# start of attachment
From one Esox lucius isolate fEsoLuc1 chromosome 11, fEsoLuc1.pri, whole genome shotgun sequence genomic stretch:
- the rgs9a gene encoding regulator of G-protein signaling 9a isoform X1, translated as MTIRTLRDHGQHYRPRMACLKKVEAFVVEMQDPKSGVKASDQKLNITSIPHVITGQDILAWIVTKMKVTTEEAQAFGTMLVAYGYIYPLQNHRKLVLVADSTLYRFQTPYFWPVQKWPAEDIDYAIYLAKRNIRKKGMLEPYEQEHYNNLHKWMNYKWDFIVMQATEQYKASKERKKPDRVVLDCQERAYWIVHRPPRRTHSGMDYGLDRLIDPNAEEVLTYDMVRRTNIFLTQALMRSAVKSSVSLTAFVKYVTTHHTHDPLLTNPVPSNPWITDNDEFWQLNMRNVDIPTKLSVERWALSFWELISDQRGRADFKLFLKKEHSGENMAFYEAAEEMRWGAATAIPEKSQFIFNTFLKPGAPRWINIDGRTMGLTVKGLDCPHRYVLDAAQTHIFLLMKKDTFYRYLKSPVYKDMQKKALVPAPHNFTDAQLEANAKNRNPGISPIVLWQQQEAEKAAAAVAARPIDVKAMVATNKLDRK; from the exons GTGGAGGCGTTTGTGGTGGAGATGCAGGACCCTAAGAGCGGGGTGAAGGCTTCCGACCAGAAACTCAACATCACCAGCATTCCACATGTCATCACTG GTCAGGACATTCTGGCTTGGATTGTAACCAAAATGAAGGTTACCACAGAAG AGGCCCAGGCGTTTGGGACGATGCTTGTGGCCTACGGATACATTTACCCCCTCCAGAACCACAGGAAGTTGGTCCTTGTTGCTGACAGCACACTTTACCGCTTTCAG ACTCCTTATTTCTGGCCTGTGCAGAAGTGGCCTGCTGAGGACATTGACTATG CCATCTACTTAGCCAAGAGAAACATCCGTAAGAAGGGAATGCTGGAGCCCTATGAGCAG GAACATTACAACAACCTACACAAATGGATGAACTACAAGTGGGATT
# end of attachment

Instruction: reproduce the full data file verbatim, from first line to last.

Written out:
From one Esox lucius isolate fEsoLuc1 chromosome 11, fEsoLuc1.pri, whole genome shotgun sequence genomic stretch:
- the rgs9a gene encoding regulator of G-protein signaling 9a isoform X1, translated as MTIRTLRDHGQHYRPRMACLKKVEAFVVEMQDPKSGVKASDQKLNITSIPHVITGQDILAWIVTKMKVTTEEAQAFGTMLVAYGYIYPLQNHRKLVLVADSTLYRFQTPYFWPVQKWPAEDIDYAIYLAKRNIRKKGMLEPYEQEHYNNLHKWMNYKWDFIVMQATEQYKASKERKKPDRVVLDCQERAYWIVHRPPRRTHSGMDYGLDRLIDPNAEEVLTYDMVRRTNIFLTQALMRSAVKSSVSLTAFVKYVTTHHTHDPLLTNPVPSNPWITDNDEFWQLNMRNVDIPTKLSVERWALSFWELISDQRGRADFKLFLKKEHSGENMAFYEAAEEMRWGAATAIPEKSQFIFNTFLKPGAPRWINIDGRTMGLTVKGLDCPHRYVLDAAQTHIFLLMKKDTFYRYLKSPVYKDMQKKALVPAPHNFTDAQLEANAKNRNPGISPIVLWQQQEAEKAAAAVAARPIDVKAMVATNKLDRK; from the exons GTGGAGGCGTTTGTGGTGGAGATGCAGGACCCTAAGAGCGGGGTGAAGGCTTCCGACCAGAAACTCAACATCACCAGCATTCCACATGTCATCACTG GTCAGGACATTCTGGCTTGGATTGTAACCAAAATGAAGGTTACCACAGAAG AGGCCCAGGCGTTTGGGACGATGCTTGTGGCCTACGGATACATTTACCCCCTCCAGAACCACAGGAAGTTGGTCCTTGTTGCTGACAGCACACTTTACCGCTTTCAG ACTCCTTATTTCTGGCCTGTGCAGAAGTGGCCTGCTGAGGACATTGACTATG CCATCTACTTAGCCAAGAGAAACATCCGTAAGAAGGGAATGCTGGAGCCCTATGAGCAG GAACATTACAACAACCTACACAAATGGATGAACTACAAGTGGGATT